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COMMENTARY: N.S. government still hasn’t provided timeline or cost estimate for crane removal

Click to play video: 'Progress slow but steady at site of collapsed crane in Halifax' Progress slow but steady at site of collapsed crane in Halifax
There is tangible progress being made at the site where a crane collapsed in September. Some residents are being allowed back into their homes after they were evacuated over a month ago. But questions about costs and timeline continue to go unanswered. Alicia Draus has more – Oct 15, 2019

Over a month after a construction crane was toppled during post-tropical storm Dorian, removal efforts finally got underway. Over the Thanksgiving weekend crews began cutting up and removing parts of the crane that dangled over the side of a building under construction.

Crews say the next step is to remove the tower which has been leaning against the building since Dorian. That work is set to take place on Saturday but before that can happen pieces need to be added to one of the cranes which will take part in the removal process.

READ MORE: Halifax fire partially lifts evacuation order for some properties near downed crane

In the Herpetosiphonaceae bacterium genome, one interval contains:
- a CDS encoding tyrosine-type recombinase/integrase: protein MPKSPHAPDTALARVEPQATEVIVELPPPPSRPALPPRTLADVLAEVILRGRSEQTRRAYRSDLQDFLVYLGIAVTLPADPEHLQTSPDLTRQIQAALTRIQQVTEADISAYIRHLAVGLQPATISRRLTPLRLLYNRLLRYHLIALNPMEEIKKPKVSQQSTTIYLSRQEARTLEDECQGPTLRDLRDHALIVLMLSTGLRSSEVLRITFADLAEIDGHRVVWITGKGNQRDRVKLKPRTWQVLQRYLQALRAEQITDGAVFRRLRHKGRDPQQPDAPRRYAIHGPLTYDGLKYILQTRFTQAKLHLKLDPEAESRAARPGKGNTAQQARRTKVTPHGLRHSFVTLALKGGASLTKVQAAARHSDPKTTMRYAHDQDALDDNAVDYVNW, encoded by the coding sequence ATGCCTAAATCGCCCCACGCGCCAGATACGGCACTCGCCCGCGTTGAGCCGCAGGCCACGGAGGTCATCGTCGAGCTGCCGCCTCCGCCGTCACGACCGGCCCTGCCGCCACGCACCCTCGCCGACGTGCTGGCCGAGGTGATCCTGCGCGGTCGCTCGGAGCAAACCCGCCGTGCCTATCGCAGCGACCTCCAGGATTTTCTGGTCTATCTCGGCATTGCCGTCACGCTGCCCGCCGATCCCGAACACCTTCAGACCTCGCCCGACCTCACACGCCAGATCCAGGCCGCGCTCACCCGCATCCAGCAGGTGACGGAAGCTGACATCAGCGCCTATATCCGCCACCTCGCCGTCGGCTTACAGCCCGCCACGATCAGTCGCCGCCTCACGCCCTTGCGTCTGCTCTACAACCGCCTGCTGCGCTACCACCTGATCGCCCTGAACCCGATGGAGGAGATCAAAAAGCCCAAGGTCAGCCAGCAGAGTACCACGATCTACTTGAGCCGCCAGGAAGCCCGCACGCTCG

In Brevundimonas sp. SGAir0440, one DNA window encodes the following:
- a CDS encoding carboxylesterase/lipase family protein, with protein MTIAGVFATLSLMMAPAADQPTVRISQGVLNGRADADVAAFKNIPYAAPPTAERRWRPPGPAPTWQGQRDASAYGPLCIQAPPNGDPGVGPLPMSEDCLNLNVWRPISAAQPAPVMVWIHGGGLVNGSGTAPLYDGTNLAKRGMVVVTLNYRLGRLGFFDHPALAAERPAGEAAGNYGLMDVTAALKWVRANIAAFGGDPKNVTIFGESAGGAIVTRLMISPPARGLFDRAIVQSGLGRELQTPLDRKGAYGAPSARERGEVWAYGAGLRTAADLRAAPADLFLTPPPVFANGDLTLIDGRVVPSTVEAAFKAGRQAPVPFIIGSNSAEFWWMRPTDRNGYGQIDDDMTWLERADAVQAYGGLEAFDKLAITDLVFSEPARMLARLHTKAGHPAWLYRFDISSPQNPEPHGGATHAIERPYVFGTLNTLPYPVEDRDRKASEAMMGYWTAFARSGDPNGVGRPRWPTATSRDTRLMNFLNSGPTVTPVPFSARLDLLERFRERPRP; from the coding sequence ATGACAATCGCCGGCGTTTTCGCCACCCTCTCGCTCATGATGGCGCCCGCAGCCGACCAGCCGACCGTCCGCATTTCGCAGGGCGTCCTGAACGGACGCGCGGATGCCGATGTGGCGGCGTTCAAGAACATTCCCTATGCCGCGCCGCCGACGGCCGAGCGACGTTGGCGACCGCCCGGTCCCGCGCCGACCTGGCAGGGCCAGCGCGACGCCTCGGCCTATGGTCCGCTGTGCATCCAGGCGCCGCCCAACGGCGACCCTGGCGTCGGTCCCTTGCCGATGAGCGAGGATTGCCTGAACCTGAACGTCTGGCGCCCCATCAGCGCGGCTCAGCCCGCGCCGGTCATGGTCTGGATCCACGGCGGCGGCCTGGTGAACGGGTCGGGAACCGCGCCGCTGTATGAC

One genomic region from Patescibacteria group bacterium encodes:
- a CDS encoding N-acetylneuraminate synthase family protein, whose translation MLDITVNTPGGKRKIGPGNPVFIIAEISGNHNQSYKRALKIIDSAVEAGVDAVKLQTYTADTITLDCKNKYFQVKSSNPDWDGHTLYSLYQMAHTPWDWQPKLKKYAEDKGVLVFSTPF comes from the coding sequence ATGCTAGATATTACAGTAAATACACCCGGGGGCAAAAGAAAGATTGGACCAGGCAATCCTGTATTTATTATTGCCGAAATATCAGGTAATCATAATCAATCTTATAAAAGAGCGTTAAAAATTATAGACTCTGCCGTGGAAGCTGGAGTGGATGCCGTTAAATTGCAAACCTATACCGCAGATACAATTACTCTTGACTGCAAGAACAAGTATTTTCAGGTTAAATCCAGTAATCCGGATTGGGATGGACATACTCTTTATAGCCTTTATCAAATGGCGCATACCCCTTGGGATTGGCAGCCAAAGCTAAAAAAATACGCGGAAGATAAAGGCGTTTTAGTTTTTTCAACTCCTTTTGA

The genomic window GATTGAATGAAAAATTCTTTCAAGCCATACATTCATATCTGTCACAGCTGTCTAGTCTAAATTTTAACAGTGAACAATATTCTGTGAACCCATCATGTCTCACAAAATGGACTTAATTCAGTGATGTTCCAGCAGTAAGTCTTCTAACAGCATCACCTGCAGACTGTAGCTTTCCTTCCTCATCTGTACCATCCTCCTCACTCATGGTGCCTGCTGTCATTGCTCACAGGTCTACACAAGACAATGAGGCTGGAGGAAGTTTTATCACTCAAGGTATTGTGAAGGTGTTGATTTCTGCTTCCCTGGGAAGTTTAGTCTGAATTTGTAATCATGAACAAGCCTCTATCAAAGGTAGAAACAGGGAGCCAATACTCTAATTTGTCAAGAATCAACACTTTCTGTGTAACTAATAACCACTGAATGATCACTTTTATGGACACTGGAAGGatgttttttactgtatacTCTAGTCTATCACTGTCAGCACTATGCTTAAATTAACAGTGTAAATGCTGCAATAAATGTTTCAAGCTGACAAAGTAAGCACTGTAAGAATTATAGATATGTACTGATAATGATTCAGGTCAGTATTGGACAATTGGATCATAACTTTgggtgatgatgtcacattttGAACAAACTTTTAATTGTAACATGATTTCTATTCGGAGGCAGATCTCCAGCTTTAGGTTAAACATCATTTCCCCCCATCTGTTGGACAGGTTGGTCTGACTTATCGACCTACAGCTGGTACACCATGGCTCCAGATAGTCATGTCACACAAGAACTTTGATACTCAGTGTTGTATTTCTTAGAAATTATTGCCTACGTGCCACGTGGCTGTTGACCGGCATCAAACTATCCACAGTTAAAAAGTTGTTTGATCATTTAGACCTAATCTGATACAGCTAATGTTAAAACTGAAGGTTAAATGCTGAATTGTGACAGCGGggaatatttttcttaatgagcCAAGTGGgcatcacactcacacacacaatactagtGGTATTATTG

Crews are currently working to add an attachment on the boom so it can reach over the Trillium building.

Due to the location of the tower, two cranes will be required for removal efforts.

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While the progress is now visible to those visiting the site, the provincial government is still not providing any estimated timeline.

“We’re going to work through in a safe manner to get it completed,” said Transportation Minister Lloyd Hines.

READ MORE: Crew begin dismantling pieces of toppled crane in Halifax

The province has also not given any indication of how much this is costing since it took on liability in September.

“It’s a variable kind of situation because it depends on the kind of equipment that’s being used,” said Hines.

But the lack of transparency is raising concerns from opposition parties.

READ MORE: New crane brought in to help remove toppled crane in Halifax

“The primary matter is to make sure that the people of Nova Scotia are going to be repaid the money they are owed dealing with this problem” said NDP leader Gary Burrill.

“So we want to know how that’s going to take place and when it’s going to take place,” he added.

PC leader Tim Houston says once everything is completed the government will have a lot to learn from how this was handled.

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“It’s just the file’s been mismanaged from the beginning because nobody really took accountability for it, a variety of ministers were involved but nobody was responsible for it,” he said.

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